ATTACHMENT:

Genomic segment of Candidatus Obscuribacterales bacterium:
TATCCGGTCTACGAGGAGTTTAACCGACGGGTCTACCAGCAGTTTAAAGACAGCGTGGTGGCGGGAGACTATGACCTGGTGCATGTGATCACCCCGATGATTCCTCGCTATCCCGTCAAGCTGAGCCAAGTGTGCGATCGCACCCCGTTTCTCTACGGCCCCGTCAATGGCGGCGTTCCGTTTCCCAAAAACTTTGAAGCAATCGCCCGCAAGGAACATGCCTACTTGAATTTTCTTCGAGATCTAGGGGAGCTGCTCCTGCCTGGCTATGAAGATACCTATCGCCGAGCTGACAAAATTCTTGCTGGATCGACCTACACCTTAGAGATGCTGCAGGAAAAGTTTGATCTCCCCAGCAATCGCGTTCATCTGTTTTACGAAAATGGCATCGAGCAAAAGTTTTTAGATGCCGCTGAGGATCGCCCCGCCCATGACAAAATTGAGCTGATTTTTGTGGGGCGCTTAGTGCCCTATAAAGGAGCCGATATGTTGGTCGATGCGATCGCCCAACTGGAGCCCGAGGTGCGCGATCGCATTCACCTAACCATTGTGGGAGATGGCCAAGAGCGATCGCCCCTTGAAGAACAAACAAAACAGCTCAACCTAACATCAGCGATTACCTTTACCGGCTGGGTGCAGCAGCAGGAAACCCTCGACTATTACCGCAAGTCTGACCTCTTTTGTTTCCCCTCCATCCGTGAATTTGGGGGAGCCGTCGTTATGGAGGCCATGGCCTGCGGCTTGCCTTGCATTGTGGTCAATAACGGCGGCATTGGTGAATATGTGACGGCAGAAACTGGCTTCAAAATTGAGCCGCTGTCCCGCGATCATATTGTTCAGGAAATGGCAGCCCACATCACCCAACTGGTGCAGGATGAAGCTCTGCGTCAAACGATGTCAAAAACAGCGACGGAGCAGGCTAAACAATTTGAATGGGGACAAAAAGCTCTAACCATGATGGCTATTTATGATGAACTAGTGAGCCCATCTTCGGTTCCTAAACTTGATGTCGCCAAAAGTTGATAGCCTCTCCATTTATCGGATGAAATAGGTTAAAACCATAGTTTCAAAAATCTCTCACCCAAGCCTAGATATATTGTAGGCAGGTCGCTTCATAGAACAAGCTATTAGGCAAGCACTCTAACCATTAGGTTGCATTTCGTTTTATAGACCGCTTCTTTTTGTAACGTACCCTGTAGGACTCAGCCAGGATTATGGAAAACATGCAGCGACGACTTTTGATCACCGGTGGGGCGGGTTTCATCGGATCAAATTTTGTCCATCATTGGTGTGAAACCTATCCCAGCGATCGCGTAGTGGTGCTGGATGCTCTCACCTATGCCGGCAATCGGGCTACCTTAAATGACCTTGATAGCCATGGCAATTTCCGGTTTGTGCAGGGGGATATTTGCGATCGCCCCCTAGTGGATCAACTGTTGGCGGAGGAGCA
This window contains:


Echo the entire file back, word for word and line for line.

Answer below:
Genomic segment of Candidatus Obscuribacterales bacterium:
TATCCGGTCTACGAGGAGTTTAACCGACGGGTCTACCAGCAGTTTAAAGACAGCGTGGTGGCGGGAGACTATGACCTGGTGCATGTGATCACCCCGATGATTCCTCGCTATCCCGTCAAGCTGAGCCAAGTGTGCGATCGCACCCCGTTTCTCTACGGCCCCGTCAATGGCGGCGTTCCGTTTCCCAAAAACTTTGAAGCAATCGCCCGCAAGGAACATGCCTACTTGAATTTTCTTCGAGATCTAGGGGAGCTGCTCCTGCCTGGCTATGAAGATACCTATCGCCGAGCTGACAAAATTCTTGCTGGATCGACCTACACCTTAGAGATGCTGCAGGAAAAGTTTGATCTCCCCAGCAATCGCGTTCATCTGTTTTACGAAAATGGCATCGAGCAAAAGTTTTTAGATGCCGCTGAGGATCGCCCCGCCCATGACAAAATTGAGCTGATTTTTGTGGGGCGCTTAGTGCCCTATAAAGGAGCCGATATGTTGGTCGATGCGATCGCCCAACTGGAGCCCGAGGTGCGCGATCGCATTCACCTAACCATTGTGGGAGATGGCCAAGAGCGATCGCCCCTTGAAGAACAAACAAAACAGCTCAACCTAACATCAGCGATTACCTTTACCGGCTGGGTGCAGCAGCAGGAAACCCTCGACTATTACCGCAAGTCTGACCTCTTTTGTTTCCCCTCCATCCGTGAATTTGGGGGAGCCGTCGTTATGGAGGCCATGGCCTGCGGCTTGCCTTGCATTGTGGTCAATAACGGCGGCATTGGTGAATATGTGACGGCAGAAACTGGCTTCAAAATTGAGCCGCTGTCCCGCGATCATATTGTTCAGGAAATGGCAGCCCACATCACCCAACTGGTGCAGGATGAAGCTCTGCGTCAAACGATGTCAAAAACAGCGACGGAGCAGGCTAAACAATTTGAATGGGGACAAAAAGCTCTAACCATGATGGCTATTTATGATGAACTAGTGAGCCCATCTTCGGTTCCTAAACTTGATGTCGCCAAAAGTTGATAGCCTCTCCATTTATCGGATGAAATAGGTTAAAACCATAGTTTCAAAAATCTCTCACCCAAGCCTAGATATATTGTAGGCAGGTCGCTTCATAGAACAAGCTATTAGGCAAGCACTCTAACCATTAGGTTGCATTTCGTTTTATAGACCGCTTCTTTTTGTAACGTACCCTGTAGGACTCAGCCAGGATTATGGAAAACATGCAGCGACGACTTTTGATCACCGGTGGGGCGGGTTTCATCGGATCAAATTTTGTCCATCATTGGTGTGAAACCTATCCCAGCGATCGCGTAGTGGTGCTGGATGCTCTCACCTATGCCGGCAATCGGGCTACCTTAAATGACCTTGATAGCCATGGCAATTTCCGGTTTGTGCAGGGGGATATTTGCGATCGCCCCCTAGTGGATCAACTGTTGGCGGAGGAGCA
This window contains: